A human rights lawyer whose clients include jailed Christian convert Nasser Navard Gol-Tapeh says a recent change to the law in Iran “will facilitate the repression and punishment of Christian converts and others belonging to unrecognised religious groups”.
Amendments to articles 499 and 500 of the Islamic Penal Code passed through Iran’s parliament last month, meaning that those found guilty of “deviant psychological manipulation” or “propaganda contrary to Islam”, whether in the “real or virtual sphere”, can now be labelled as “sects” and punished with imprisonment, flogging, fines, or even the death penalty.
“The law should protect citizens, including Christian converts and Baha’is, against the government,” Hossein Ahmadiniaz, who now lives in the Netherlands, told Article18, “but in Iran the law has become a tool to justify the government’s violent treatment of converts and other unrecognised minorities.
“I have seen it many times when defending religious prisoners of conscience, like Sunni Muslims or Christian converts, when they can use laws like this to carry out their oppression and then say, ‘We are acting according to the law.’”
Asked why the government had chosen this moment to introduce the new law, Mr Ahmadiniaz said there had been a “legal vacuum” since it became too internationally sensitive to convict religious prisoners of conscience, such as Christian converts, with religious charges such as “apostasy”.
There was an international outcry when Christian convert Yousef Nadarkhani was sentenced to death for apostasy in 2010, an outcry that eventually led to his sentence being quashed.
Yousef is now back in prison, alongside Mr Gol-Tapeh, also serving a 10-year sentence on charges of “actions against national security”.
Such charges are now much more commonly used against Christians than religious-sounding charges, noted Article18’s advocacy director, Mansour Borji, during a webinar yesterday responding to the recent developments in Iran.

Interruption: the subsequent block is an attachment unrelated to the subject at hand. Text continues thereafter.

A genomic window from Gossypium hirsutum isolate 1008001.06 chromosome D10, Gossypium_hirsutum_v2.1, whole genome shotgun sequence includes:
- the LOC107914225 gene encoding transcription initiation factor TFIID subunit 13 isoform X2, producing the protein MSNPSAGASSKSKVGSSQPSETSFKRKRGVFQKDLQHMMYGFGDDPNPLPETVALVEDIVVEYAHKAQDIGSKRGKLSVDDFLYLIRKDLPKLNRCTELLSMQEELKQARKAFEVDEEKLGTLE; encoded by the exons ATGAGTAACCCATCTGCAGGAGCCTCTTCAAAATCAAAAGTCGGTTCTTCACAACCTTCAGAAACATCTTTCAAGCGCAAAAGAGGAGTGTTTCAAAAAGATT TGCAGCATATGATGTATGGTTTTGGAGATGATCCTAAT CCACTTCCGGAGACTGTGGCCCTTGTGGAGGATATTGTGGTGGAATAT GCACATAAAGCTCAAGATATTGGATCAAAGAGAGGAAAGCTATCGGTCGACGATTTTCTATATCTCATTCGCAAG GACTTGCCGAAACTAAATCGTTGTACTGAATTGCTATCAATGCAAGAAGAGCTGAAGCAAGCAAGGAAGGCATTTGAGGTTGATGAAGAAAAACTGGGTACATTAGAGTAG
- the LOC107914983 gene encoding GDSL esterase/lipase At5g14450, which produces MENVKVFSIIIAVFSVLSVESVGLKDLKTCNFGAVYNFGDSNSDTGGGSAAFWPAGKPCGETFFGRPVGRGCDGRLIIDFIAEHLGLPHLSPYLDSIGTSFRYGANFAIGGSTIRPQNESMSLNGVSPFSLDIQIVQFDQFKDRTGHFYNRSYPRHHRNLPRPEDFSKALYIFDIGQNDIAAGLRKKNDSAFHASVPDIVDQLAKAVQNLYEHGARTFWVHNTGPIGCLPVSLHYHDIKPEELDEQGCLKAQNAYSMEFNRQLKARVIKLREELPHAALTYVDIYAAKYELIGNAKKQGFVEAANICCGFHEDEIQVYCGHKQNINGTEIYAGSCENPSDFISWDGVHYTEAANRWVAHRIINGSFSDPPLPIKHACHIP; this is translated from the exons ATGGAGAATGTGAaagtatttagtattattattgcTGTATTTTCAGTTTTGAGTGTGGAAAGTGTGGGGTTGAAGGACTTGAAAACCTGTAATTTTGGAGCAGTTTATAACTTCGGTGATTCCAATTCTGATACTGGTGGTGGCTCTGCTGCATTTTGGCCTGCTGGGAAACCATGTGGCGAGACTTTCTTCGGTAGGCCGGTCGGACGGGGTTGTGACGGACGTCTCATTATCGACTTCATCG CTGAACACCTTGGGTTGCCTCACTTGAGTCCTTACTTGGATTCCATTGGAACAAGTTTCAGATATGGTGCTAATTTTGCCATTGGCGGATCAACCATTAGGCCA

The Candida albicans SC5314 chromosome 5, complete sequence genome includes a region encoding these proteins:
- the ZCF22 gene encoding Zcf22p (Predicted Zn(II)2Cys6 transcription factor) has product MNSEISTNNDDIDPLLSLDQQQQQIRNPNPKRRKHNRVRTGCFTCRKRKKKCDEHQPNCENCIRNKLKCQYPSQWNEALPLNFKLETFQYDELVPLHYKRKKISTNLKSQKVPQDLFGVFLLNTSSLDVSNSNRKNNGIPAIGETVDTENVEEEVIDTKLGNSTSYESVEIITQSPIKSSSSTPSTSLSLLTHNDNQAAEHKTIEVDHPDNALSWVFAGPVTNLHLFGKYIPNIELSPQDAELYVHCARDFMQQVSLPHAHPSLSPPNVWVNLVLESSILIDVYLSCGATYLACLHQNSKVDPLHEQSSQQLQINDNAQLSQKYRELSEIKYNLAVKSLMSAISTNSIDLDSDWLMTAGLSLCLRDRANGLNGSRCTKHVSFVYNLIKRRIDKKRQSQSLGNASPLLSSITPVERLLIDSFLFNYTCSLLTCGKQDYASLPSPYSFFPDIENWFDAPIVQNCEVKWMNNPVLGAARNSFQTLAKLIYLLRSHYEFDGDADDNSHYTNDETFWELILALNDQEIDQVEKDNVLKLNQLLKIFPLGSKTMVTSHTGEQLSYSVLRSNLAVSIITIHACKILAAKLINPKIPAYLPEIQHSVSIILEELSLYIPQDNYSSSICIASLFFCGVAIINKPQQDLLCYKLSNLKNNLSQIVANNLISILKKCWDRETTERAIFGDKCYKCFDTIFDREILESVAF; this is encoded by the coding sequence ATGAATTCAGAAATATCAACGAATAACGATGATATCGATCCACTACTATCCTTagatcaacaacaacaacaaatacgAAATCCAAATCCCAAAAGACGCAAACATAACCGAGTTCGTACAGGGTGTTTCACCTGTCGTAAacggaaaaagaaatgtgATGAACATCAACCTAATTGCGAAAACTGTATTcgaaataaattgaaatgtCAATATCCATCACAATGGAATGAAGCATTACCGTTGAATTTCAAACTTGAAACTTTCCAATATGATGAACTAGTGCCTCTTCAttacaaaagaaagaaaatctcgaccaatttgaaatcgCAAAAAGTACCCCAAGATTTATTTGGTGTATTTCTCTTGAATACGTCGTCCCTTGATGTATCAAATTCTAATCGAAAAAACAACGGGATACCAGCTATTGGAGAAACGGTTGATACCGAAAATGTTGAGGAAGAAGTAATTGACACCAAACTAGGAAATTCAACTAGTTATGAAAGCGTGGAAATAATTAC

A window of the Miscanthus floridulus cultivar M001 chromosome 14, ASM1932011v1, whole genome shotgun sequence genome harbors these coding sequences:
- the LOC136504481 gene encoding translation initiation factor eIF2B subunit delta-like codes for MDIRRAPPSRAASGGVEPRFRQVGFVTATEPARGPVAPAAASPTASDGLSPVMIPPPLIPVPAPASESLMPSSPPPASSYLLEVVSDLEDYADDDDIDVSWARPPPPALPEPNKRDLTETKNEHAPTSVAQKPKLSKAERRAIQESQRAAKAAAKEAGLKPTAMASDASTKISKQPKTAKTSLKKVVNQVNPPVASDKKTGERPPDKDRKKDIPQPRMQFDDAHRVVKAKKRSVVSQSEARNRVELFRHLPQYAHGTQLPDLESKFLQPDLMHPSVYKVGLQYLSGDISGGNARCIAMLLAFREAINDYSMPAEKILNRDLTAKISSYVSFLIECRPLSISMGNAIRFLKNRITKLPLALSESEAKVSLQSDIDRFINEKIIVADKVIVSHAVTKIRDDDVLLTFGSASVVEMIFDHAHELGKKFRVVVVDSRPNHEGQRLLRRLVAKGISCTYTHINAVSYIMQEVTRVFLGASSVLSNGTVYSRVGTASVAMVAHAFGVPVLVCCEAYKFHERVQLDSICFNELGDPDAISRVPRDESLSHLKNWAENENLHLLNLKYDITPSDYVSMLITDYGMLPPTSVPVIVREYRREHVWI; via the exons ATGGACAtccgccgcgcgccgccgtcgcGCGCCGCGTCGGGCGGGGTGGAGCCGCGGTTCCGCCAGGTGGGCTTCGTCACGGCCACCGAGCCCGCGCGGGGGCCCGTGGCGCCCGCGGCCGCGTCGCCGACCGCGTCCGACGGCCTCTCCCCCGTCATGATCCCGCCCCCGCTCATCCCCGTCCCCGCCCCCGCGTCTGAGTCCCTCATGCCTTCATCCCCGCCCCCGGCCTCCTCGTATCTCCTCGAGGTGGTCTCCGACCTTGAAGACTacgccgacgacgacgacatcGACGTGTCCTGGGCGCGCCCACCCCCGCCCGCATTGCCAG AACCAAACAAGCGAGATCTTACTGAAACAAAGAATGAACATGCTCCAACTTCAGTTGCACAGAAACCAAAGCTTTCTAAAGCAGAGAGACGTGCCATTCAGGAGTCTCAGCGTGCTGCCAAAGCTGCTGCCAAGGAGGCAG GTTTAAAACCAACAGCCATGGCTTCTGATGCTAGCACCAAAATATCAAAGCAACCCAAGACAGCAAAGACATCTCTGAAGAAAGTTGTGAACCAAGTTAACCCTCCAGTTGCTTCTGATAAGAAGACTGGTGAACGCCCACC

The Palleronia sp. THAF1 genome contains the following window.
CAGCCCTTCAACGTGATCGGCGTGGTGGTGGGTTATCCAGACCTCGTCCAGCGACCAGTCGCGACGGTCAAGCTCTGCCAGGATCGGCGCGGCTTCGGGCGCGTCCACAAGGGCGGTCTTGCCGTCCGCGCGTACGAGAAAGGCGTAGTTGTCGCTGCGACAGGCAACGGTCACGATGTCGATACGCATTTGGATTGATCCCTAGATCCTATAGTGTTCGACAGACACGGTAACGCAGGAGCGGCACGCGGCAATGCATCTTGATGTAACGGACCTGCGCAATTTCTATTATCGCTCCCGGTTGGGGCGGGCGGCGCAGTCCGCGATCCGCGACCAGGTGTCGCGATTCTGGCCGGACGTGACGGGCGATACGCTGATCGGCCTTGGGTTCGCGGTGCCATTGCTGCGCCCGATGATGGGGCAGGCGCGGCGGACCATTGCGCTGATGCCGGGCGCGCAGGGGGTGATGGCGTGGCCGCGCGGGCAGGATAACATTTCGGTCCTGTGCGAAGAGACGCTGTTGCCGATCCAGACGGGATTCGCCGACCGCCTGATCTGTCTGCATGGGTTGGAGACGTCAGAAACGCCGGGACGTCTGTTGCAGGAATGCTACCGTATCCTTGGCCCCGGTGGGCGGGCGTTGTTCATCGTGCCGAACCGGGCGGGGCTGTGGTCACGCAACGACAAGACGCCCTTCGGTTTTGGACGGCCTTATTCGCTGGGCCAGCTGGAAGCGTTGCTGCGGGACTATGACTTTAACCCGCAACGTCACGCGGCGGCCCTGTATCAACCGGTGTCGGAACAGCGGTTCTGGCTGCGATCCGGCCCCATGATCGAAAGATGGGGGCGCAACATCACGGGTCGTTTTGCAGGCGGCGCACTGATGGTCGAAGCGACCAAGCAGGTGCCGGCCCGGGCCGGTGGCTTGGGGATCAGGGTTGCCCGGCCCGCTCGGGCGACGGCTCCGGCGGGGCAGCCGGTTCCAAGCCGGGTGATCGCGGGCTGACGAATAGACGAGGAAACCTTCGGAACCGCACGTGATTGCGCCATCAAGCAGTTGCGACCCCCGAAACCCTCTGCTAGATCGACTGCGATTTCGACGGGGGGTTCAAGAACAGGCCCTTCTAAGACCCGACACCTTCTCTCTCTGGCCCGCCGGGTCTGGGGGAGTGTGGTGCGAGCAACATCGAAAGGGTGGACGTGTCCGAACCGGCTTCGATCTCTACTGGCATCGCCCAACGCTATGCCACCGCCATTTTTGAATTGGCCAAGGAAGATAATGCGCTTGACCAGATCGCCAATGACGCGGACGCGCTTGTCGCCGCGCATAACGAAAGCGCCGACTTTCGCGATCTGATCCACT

The webinar, which was hosted by the International Organization to Preserve Human Rights (IOPHR), also included comments from advocates for Iran’s Baha’i, Jewish, Sunni and Sufi Muslim communities, as well as renowned human rights defender Shirin Ebadi.
IOPHR representative Hamid Gharagozloo said the new amendments to articles 499 and 500 of the penal code were “part of a greater plan” by the Supreme Leader to “form an iron-clad form of rule, where the slightest dissent, or even hint of dissent, is dealt with abruptly and violently”.
“By making it a crime to be part of a sect,” he said, “and banning a group as a ‘sect’, it gives them an open hand to crush any form of uprising or dissatisfaction with the government… Any form of defiance will be labelled as a ‘sect’, and then it will be punishable by law.”
Article18’s Mansour Borji said that in bringing forward the new measures, the Iranian government was responding to its “lost monopoly”.
“They’ve lost the hearts and minds of people and therefore they impose further controls to ensure their longevity and survival in power,” he said, “which means there’s fear, and there’s weakness. And there’s also hope, that the further we expose these hypocritical attitudes, policies and laws – not just to the elite but also to the general public and international community, and the people around the world – it furthers forces this government to either review its attitudes, policies and practices, or we have given a voice to people who long to see the right to religious freedom established.”